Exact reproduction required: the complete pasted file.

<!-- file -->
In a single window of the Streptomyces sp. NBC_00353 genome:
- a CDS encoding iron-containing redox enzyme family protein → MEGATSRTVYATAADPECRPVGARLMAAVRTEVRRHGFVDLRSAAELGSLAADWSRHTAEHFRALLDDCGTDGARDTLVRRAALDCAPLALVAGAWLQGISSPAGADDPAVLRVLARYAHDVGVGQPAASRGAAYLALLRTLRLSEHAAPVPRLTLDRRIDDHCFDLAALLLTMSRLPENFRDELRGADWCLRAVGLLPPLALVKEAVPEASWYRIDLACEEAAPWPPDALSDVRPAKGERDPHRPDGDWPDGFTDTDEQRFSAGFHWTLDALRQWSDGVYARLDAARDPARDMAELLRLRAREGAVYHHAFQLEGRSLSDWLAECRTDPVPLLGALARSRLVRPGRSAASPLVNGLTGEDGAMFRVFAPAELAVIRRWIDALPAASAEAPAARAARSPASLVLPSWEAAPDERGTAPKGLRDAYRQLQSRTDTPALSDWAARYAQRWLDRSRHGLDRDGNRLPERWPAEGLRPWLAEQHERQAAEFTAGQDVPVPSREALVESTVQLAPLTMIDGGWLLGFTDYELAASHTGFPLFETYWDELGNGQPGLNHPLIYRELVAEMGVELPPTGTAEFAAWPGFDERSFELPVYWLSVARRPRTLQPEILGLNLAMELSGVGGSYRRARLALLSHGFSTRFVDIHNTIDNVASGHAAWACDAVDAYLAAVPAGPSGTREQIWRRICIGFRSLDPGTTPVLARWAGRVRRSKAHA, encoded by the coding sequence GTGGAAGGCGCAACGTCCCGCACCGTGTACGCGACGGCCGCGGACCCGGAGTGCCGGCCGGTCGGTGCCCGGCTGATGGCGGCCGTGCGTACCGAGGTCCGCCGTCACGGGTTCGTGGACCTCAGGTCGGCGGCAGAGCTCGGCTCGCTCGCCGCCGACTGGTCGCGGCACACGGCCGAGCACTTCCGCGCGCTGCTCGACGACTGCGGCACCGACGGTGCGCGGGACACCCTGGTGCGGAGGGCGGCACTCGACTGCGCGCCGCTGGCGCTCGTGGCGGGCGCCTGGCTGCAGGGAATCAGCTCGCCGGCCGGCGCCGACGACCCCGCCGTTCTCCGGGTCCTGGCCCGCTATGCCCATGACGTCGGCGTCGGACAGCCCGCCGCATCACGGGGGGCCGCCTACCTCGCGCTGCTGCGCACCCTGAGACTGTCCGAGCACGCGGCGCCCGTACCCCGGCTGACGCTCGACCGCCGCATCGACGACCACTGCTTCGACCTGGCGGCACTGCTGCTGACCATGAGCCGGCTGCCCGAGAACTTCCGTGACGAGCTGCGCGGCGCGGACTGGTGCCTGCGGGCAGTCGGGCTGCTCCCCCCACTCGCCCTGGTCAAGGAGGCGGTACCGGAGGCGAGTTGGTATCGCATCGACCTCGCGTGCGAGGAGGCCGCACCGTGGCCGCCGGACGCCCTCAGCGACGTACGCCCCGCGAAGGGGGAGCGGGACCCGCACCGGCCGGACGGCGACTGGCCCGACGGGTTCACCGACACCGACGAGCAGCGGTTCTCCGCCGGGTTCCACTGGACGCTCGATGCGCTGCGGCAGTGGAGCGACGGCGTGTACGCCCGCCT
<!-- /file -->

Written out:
In a single window of the Streptomyces sp. NBC_00353 genome:
- a CDS encoding iron-containing redox enzyme family protein → MEGATSRTVYATAADPECRPVGARLMAAVRTEVRRHGFVDLRSAAELGSLAADWSRHTAEHFRALLDDCGTDGARDTLVRRAALDCAPLALVAGAWLQGISSPAGADDPAVLRVLARYAHDVGVGQPAASRGAAYLALLRTLRLSEHAAPVPRLTLDRRIDDHCFDLAALLLTMSRLPENFRDELRGADWCLRAVGLLPPLALVKEAVPEASWYRIDLACEEAAPWPPDALSDVRPAKGERDPHRPDGDWPDGFTDTDEQRFSAGFHWTLDALRQWSDGVYARLDAARDPARDMAELLRLRAREGAVYHHAFQLEGRSLSDWLAECRTDPVPLLGALARSRLVRPGRSAASPLVNGLTGEDGAMFRVFAPAELAVIRRWIDALPAASAEAPAARAARSPASLVLPSWEAAPDERGTAPKGLRDAYRQLQSRTDTPALSDWAARYAQRWLDRSRHGLDRDGNRLPERWPAEGLRPWLAEQHERQAAEFTAGQDVPVPSREALVESTVQLAPLTMIDGGWLLGFTDYELAASHTGFPLFETYWDELGNGQPGLNHPLIYRELVAEMGVELPPTGTAEFAAWPGFDERSFELPVYWLSVARRPRTLQPEILGLNLAMELSGVGGSYRRARLALLSHGFSTRFVDIHNTIDNVASGHAAWACDAVDAYLAAVPAGPSGTREQIWRRICIGFRSLDPGTTPVLARWAGRVRRSKAHA, encoded by the coding sequence GTGGAAGGCGCAACGTCCCGCACCGTGTACGCGACGGCCGCGGACCCGGAGTGCCGGCCGGTCGGTGCCCGGCTGATGGCGGCCGTGCGTACCGAGGTCCGCCGTCACGGGTTCGTGGACCTCAGGTCGGCGGCAGAGCTCGGCTCGCTCGCCGCCGACTGGTCGCGGCACACGGCCGAGCACTTCCGCGCGCTGCTCGACGACTGCGGCACCGACGGTGCGCGGGACACCCTGGTGCGGAGGGCGGCACTCGACTGCGCGCCGCTGGCGCTCGTGGCGGGCGCCTGGCTGCAGGGAATCAGCTCGCCGGCCGGCGCCGACGACCCCGCCGTTCTCCGGGTCCTGGCCCGCTATGCCCATGACGTCGGCGTCGGACAGCCCGCCGCATCACGGGGGGCCGCCTACCTCGCGCTGCTGCGCACCCTGAGACTGTCCGAGCACGCGGCGCCCGTACCCCGGCTGACGCTCGACCGCCGCATCGACGACCACTGCTTCGACCTGGCGGCACTGCTGCTGACCATGAGCCGGCTGCCCGAGAACTTCCGTGACGAGCTGCGCGGCGCGGACTGGTGCCTGCGGGCAGTCGGGCTGCTCCCCCCACTCGCCCTGGTCAAGGAGGCGGTACCGGAGGCGAGTTGGTATCGCATCGACCTCGCGTGCGAGGAGGCCGCACCGTGGCCGCCGGACGCCCTCAGCGACGTACGCCCCGCGAAGGGGGAGCGGGACCCGCACCGGCCGGACGGCGACTGGCCCGACGGGTTCACCGACACCGACGAGCAGCGGTTCTCCGCCGGGTTCCACTGGACGCTCGATGCGCTGCGGCAGTGGAGCGACGGCGTGTACGCCCGCCT